of interest

I’ve said before I listen to podcasts at work. And nearly every day I make notes on articles to put on the blog, and usually life tends to get in the way of me writing more often. My ability to balance (and choose) my commitments is an ongoing struggle for me.

So today I want to give you some links to a few things I thought were particularly terrific. These things, I think, are self-explanatory why they are interesting/relevant so I’ll leave out my editorial and just give you the good stuff. Thanks for reading everyone. You are awesome.


Produce facility sets a sustainable standard in Chicago on Architect’s Newspaper online. (Would love to see more companies do this.)

A Ramadan Story of Two Faiths Bound in Friendship from NPR Story of the Day podcast/website (This one gave me hope [and goosebumps]. This is the way I think people should approach differences in religion. So cool.)

Image rights - Jennifer Hunold

The Economist’s Guide to Parenting on Freakonomics.com (Interesting take on parenting practices.)

Consumer consumed by consumption

Remember when Netflix raised their rates a month ago, and everyone was really mad? I was one of those frustrated customers. Naturally the 30 percent price increase for my Netflix subscription put a crimp in my habits, but I couldn’t just cancel my plan.

See, I love watching movies and TV, and I need it as part of my art practice. What?! Yup, that’s right. I need TV.  I run it when I work. I don’t watch the programs the whole time, but the stories keep me interested enough as I listen to warrant a look over to the TV every now and then. This keeps my neck moving, and avoids the neck aches that come with the way I work. Couple this with an old-fashioned tube TV that squeals intermittently, and a cable company that cannot send me a steady signal on all my stations at once, and I decided I needed to change how I got my programs to keep me happy. So began my search for all possible options.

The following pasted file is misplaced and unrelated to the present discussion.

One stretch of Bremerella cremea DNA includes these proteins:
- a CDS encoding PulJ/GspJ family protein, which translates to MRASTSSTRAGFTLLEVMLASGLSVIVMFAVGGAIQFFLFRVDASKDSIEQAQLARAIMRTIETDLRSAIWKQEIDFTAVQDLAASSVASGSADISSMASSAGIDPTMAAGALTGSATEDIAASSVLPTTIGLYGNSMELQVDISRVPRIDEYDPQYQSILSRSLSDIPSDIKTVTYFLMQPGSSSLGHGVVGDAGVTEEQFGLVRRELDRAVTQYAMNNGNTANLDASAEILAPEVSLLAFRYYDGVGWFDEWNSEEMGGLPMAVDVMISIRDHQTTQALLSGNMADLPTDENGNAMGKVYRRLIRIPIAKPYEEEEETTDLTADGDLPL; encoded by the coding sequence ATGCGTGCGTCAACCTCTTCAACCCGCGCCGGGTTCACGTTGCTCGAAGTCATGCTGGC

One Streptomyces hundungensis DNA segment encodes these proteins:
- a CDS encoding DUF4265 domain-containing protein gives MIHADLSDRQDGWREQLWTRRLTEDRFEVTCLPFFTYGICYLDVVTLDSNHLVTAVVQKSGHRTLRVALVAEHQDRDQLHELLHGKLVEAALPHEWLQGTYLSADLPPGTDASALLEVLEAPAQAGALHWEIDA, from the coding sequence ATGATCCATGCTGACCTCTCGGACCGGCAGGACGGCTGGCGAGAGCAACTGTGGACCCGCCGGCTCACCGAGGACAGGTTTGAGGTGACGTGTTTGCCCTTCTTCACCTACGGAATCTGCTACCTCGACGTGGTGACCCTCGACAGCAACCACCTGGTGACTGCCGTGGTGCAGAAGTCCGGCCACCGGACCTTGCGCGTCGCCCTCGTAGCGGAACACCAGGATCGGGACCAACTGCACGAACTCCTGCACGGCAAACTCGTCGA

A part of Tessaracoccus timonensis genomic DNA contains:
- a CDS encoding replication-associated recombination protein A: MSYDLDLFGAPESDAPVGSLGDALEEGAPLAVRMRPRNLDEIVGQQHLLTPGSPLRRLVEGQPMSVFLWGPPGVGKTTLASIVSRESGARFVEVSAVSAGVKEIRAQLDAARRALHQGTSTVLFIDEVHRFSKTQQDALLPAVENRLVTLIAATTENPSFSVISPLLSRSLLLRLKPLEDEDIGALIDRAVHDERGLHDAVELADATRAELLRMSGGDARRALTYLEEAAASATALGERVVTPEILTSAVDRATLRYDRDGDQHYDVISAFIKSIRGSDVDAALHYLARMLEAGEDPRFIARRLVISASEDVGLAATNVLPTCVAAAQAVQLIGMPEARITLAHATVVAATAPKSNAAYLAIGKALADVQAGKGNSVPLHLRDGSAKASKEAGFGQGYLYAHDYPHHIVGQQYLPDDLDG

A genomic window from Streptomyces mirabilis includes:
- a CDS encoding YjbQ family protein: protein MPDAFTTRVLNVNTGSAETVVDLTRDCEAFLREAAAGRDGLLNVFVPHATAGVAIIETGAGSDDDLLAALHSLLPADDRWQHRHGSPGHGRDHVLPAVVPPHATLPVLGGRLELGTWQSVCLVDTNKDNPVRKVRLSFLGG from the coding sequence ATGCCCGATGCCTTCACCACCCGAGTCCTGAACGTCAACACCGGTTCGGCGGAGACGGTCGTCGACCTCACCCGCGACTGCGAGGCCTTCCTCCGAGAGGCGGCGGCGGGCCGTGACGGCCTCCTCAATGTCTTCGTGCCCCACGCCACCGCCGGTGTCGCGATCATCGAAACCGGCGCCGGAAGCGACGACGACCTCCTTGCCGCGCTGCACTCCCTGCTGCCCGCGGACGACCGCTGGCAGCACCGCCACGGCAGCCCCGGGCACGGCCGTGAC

I looked into flat screen TVs – expensive. I can live with the squeal for now I guess. I looked into Wi-Fi and Roku. Not a bad idea; I could stream Netflix to my TV, replacing movies with streaming which in turn means I could lower my plan to one-DVD-at-a-time, thus cancelling cable (saving $16/month!)! It seemed perfect. But I do love my fall TV shows. Crap. Well, what about streaming those? Nope, Hulu Plus costs eight bucks a month. Dang it! Still saving money, but not as much if I do that, and buying the Wi-Fi modem thingy and the Roku would mean I would spend money in the end. Then, do I get the HD Roku even though I don’t have an HD TV yet, but could have one maybe in the future? That costs more. And then I’d need a converter so I could plug my DVD player and Roku into my TV all at once, but maybe not if we just got a newer TV….

And of course I check with my friends, and ask around, and do internet research. And that’s when I realized. This is freaking ridiculous. So ridiculous I decided to blog on it. This silly search for something that isn’t a necessity was taking over my free time. The same could be said for my plans to buy a few pairs of shoes this fall, or the decision to join an online Yoga website, or whether or not I subscribe to Dwell (even though I don’t want to, but they offered me a free other magazine subscription with it!). My husband jokes that every marketing campaign built to motivate people to spend more money under the guise of saving in the long run (farce!) found its dream girl in me. Sad, but true.